Why is Slavery Wrong? A Kantian Theory Perspective (Theory of Justice)


Why is Slavery Wrong? A Kantian Theory Perspective (Theory of Justice)

Every human being is entitled to a sense of freedom and an autonomous will. Slavery is wrong since it limits the extent of the human free will. Slaves in a way lose their rights to their owners. In a sense, they end up being treated more like properties than human beings. Kant, in his moral philosophy outlines what he depicts as the wrongness of slavery. In acquiring a slave one must enter into a contract that outlines the terms and conditions of the agreement.  Kantian theory of justice alludes to the loss of one’s legal rights immediately after signing the slavery contract. A “slave” cedes his legal rights to the owner. The theory of justice as described by Kant proves the wrongness of slavery.

Theory of Justice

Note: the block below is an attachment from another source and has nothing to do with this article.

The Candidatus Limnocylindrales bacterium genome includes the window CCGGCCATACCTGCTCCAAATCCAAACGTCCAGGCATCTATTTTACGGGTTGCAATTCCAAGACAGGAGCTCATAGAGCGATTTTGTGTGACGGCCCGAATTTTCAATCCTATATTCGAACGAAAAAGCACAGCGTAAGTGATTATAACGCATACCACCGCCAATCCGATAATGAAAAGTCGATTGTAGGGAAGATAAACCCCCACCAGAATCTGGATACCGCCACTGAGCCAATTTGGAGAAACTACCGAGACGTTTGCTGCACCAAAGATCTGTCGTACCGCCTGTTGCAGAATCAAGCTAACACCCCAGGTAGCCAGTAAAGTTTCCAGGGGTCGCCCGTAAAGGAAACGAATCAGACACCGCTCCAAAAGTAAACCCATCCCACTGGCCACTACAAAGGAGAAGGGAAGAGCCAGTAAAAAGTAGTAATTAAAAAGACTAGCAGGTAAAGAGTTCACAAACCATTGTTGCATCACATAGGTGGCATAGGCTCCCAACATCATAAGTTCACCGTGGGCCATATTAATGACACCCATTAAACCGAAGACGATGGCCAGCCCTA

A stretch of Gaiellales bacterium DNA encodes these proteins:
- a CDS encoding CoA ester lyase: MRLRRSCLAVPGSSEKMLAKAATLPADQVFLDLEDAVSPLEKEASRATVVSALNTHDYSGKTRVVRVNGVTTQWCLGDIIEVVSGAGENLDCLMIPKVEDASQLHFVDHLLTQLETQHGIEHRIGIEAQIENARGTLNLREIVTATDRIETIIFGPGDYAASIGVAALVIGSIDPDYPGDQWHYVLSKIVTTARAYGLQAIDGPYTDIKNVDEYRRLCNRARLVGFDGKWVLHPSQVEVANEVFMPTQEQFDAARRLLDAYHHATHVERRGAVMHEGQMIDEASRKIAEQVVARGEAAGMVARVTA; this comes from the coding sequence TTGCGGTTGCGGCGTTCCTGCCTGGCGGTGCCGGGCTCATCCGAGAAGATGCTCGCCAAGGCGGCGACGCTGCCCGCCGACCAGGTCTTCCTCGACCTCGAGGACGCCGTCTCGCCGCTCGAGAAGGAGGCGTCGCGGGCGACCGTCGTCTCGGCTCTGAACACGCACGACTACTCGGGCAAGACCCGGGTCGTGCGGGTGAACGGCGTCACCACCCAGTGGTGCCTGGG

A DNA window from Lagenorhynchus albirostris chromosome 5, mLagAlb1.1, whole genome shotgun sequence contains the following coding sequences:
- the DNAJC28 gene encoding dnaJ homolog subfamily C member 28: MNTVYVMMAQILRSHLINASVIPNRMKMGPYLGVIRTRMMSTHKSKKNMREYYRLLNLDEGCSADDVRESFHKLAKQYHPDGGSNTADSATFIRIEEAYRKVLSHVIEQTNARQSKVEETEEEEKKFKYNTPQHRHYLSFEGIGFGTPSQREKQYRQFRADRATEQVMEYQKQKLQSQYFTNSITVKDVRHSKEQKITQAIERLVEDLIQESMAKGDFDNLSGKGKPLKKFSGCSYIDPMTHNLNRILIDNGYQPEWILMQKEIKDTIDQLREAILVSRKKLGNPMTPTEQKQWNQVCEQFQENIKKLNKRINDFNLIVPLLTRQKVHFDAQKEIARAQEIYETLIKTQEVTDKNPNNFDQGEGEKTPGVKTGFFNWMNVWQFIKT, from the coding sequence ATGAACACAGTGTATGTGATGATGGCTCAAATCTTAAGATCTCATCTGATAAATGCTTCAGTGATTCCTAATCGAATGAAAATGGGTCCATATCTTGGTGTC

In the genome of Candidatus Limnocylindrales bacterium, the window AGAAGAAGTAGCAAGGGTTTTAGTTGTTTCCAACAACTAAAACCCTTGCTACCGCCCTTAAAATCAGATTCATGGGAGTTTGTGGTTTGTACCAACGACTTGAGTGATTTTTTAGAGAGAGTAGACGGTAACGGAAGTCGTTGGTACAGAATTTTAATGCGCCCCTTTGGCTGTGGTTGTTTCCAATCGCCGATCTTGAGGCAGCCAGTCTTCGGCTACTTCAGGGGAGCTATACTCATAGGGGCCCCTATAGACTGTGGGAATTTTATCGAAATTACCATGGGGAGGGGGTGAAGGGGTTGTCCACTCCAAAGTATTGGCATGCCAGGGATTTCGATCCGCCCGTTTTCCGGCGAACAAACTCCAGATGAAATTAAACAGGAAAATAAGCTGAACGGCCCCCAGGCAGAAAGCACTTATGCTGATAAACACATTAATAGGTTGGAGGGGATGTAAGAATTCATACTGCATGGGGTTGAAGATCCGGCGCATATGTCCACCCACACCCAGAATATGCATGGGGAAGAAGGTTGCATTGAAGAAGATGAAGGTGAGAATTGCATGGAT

The theory of justice supersedes other theories in that it looks into the external notions in addition to the innate motives of one’s action. As Kant believes, “an action from duty has its moral worth not in the aim that is supposed to be attained by it, but rather in the maxim in accordance with which it is resolved upon;’’[1]Slavery acts as a restriction of the rights possessed by individuals. In the theory of Justice, freedom is described as an innate quality that all human beings possess. In virtue of reason, human beings are autonomous moral agents. Thus, acting on all actions should be guided by moral principles.  Kant believes,” The freedom of choice outlines human responsibility through ensuring that the free will does not in any way curtail the freedom of others.”[2] In as much as one can take in another human being as a slave, the person would be curtailing the universal rights of the individual. As Kant outlines, ‘I will concede that most of our actions are in conformity with duty.”[3]It is the duty of every individual to exercise their rights of freedom while observing the rights of other individuals. Slaves loss their legal rights to their employers. The external actions are motivated and regulated by the contractual agreement with their bosses. Slavery denies the freedom of autonomous agents and moral actions. The moral duties of a slave are not individual rather are based on the external obligations as per contractual agreement.